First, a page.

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Diagnostic barriers to using PM2.5 concentrations as metrics of indoor air quality

Benjamin Jones, Gavin Phillips, Catherine O’Leary, Constanza Molina, Ian Hall, Max Sherman, 2018
measurement | gravimetric | optical particle counter | calibration factor | emission rate
Bibliographic info: 39th AIVC Conference "Smart Ventilation for Buildings", Antibes Juan-Les-Pins, France, 18-19 September 2018
Languages: English Pages (count): 10

Particulate matter with a diameter of ≤2.5µm (PM2.5) has been shown to be present in many buildings at concentrations that are harmful to human health. Accordingly, they should be used as metrics of indoor air quality (IAQ) and included in standards or norms. This paper uses measurements of PM2.5 concentrations made in three different environments using three different devices to show that there are barriers that must be before they can be considered viable diagnostics. Optical particle counters (OPCs) are a common device used to measure temporal changes in PM2.5 concentration. The PM2.5 concentration is inferred from the light scattering properties of the particles sampled, properties which vary by source and composition Accordingly, OPC measurements must be scaled by a calibration factor, a simple multiplier derived from concurrent gravimetric sampling. A gravimetric sampler uses an impactor to remove large particles and measures the total mass of the collected on a filter during a sampling period allowing the calculation of an average PM2.5 concentration. OPCs are often most sensitive to PM2.5 with a particular size, and so OPCs capable of disaggregating PM2.5 concentrations by their diameter can be used to select an appropriate OPC for a particular source. Knowledge of these factors is important if a measurement of PM2.5 concentration is to be used to describe the quality of indoor air using a metric. In order to be useful, a standard or norm should provide clear guidance on device selection, device calibration, and calibration factors (for optical particle counters). For in-situ measurements, it must specify an appropriate measurement location, a sampling frequency, and time-averaging period. After measurements have been made, appropriate statistics and an error analyses should be prescribed to quantitatively describe the variance in the data.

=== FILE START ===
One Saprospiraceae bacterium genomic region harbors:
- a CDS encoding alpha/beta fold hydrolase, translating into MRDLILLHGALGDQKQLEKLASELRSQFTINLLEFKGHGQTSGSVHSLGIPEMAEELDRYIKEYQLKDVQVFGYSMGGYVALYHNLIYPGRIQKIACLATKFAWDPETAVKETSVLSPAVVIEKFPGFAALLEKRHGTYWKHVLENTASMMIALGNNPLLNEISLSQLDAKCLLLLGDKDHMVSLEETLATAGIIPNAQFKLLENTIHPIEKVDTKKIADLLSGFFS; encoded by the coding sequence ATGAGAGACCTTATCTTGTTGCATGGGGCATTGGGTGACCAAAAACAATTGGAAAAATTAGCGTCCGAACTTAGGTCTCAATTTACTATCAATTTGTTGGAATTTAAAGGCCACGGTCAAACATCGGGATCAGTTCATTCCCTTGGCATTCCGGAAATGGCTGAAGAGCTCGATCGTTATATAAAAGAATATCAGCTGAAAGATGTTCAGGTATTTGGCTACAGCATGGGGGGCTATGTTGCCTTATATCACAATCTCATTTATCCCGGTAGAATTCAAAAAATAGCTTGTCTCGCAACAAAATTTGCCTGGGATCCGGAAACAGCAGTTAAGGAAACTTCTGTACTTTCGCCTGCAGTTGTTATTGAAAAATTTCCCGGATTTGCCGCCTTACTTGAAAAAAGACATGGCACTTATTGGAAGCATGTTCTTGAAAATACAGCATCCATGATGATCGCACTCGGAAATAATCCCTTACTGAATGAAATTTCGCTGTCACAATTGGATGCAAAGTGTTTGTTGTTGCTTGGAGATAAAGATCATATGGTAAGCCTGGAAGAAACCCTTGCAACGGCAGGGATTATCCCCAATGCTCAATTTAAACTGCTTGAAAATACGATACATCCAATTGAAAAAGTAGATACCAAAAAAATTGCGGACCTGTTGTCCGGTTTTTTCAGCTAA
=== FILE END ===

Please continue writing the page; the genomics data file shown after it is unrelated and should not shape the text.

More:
Ambient PM2.5 concentrations have been measured in many countries for decades and so there is a mature library of guidance and standards. The indoor community should consider how it might adopt the methods it uses for regulatory monitoring by gravimetric sampling, and how it demonstrates the equivalence of real time OPCs to the gravimetric method so that they too can be used for regulatory purposes. 

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